P. carinii infection was documented after 4 to 6 weeks of DEX treatment by staining of tissue sections with GMS (Fig. (Fig.1A)1A) and H&E (Fig. (Fig.1B),1B), cytocentrifugation and Diff Quik staining of organisms from infected lung homogenates (Fig. (Fig.1C),1C), and in situ hybridization of ferret lung tissue sections for expression of P. carinii-specific surface glycoprotein A (gpA) mRNA (Fig. (Fig.1B1B and D). Positive detection of mRNA is denoted under darkfield microscopy as abundant, white silver grains localized to organisms. Note that not all alveoli were uniformly infected. Panels A and B of Fig. Fig.11 were also hybridized with the gpA antisense riboprobe. Under brightfield illumination, the silver grains denoting a positive signal for gpA mRNA in P. carinii appear as black dots. In addition, P. carinii-infected ferrets demonstrated the characteristic inflammatory cell response of alveolar monocyte/macrophage accumulation with little detection of polymorphonuclear leukocytes (Fig. (Fig.1A1A to C). The course of P. carinii infection was similar in SCID mice (not shown).

FIG. 1
Pathology of P. carinii-infected lung tissue. Alveolar macrophages (open arrows) were detected in P. carinii-infected ferret lung tissue by GMS (A) and H&E (B) staining (cysts, arrowheads; trophs, arrows). Diff Quik staining demonstrates both ...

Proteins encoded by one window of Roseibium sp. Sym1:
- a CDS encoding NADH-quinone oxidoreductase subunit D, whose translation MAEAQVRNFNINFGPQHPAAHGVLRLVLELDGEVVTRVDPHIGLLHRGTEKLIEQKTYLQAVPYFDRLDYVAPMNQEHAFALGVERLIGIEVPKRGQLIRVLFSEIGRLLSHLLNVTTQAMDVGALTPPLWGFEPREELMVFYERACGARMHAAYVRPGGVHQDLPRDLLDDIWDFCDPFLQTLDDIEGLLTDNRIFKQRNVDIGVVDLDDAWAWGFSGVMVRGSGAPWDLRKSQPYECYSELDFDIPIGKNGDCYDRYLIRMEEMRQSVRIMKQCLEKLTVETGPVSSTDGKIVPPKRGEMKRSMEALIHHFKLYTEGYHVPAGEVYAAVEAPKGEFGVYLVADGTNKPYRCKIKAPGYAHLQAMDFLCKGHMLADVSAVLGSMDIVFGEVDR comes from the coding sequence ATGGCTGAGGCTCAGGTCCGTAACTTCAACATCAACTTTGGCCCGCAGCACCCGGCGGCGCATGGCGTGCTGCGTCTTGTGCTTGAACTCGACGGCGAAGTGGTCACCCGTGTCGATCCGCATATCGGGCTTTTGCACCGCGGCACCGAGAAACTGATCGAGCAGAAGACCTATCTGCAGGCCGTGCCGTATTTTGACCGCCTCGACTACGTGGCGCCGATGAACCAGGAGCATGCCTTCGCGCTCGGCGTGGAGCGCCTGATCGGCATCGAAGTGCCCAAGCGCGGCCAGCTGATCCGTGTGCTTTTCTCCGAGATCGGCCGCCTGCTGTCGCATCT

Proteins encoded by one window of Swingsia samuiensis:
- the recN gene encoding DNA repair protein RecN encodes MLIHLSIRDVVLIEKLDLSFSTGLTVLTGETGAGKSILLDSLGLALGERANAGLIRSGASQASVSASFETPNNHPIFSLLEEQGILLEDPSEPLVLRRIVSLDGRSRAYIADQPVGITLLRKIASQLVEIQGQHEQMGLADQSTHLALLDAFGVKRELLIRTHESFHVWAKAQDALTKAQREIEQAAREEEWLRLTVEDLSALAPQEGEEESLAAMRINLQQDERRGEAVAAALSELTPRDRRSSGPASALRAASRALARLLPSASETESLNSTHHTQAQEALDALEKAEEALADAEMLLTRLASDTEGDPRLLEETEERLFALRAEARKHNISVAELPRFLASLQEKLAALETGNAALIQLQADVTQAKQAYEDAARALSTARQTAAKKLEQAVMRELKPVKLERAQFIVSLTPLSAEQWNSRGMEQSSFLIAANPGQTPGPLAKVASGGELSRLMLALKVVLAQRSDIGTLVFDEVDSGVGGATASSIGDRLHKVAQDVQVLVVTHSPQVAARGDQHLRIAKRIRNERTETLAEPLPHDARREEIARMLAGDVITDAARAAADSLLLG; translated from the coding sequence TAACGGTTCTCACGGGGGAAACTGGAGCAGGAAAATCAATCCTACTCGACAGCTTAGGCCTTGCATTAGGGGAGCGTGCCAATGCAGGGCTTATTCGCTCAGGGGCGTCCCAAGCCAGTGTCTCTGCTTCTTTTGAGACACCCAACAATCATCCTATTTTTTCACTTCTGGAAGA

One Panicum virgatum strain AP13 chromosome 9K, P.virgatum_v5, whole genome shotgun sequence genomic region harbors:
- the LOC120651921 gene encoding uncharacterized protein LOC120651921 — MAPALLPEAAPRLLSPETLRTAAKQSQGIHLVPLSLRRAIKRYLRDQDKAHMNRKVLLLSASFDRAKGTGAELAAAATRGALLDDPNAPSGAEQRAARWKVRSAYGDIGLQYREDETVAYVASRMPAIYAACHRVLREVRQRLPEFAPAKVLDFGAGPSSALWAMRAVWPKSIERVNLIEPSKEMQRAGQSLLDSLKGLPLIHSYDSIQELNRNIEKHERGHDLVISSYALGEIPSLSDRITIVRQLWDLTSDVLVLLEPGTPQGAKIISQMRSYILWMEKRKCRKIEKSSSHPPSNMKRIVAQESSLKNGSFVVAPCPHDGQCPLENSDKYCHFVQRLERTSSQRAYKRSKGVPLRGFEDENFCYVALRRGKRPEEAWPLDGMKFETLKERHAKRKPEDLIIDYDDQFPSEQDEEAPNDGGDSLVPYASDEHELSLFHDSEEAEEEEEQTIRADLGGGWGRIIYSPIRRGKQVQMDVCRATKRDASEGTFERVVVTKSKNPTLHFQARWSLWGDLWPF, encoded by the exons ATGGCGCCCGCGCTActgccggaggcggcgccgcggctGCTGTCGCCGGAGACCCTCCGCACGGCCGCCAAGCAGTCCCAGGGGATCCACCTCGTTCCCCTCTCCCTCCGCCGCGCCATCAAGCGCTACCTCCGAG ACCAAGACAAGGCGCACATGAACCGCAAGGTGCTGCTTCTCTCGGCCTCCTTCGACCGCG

PCP induces an acute-phase inflammatory reactant in the lung.

Because cultured lung epithelial cells synthesize and secrete FBG, and hepatic FBG gene expression is upregulated during an inflammatory response, we determined whether P. carinii infection induced FBG gene expression in the lung. The results of Northern hybridization indicated that the expression of γ-FBG mRNA was elevated four- to fivefold in the lungs of P. carinii-infected animals compared to the level in normal animals (Fig. (Fig.2B),2B), indicative of a localized inflammatory response. Equal loading of host mRNA was indicated by similar staining of the 28S rRNA by acridine orange-stained gels run in parallel (not shown). Figure Figure22 shows autoradiographs of liver and lung tissues exposed at room temperature for 15 min and at −70°C for 6 h, respectively, indicating that, while the overall relative abundance of γ-FBG mRNA per microgram of RNA is much lower in the lung compared to the liver, the relative induction of γ-FBG mRNA was four- to fivefold higher in both the lung and liver of a P. carinii-infected animal (Fig. (Fig.2A2A and B, lanes 2) than in those of a control. To determine the cell-type specificity of γ-FBG mRNA expression in the infected lung, RNA:RNA in situ hybridization was performed. In both uninfected and infected lungs, γ-FBG mRNA expression was observed in the epithelium. The levels of γ-FBG mRNA were increased in airway epithelial cells of infected lung tissue (Fig. (Fig.3).3).

FIG. 2
Northern blot analysis of normal and PCP ferret liver and lung mRNAs. Poly(A)+ mRNA (5 μg) from normal (lanes 1) and P. carinii-infected (lanes 2) ferret liver (A) and lung (B) probed with pFLGγ3. The positions of the host rRNAs ...
FIG. 3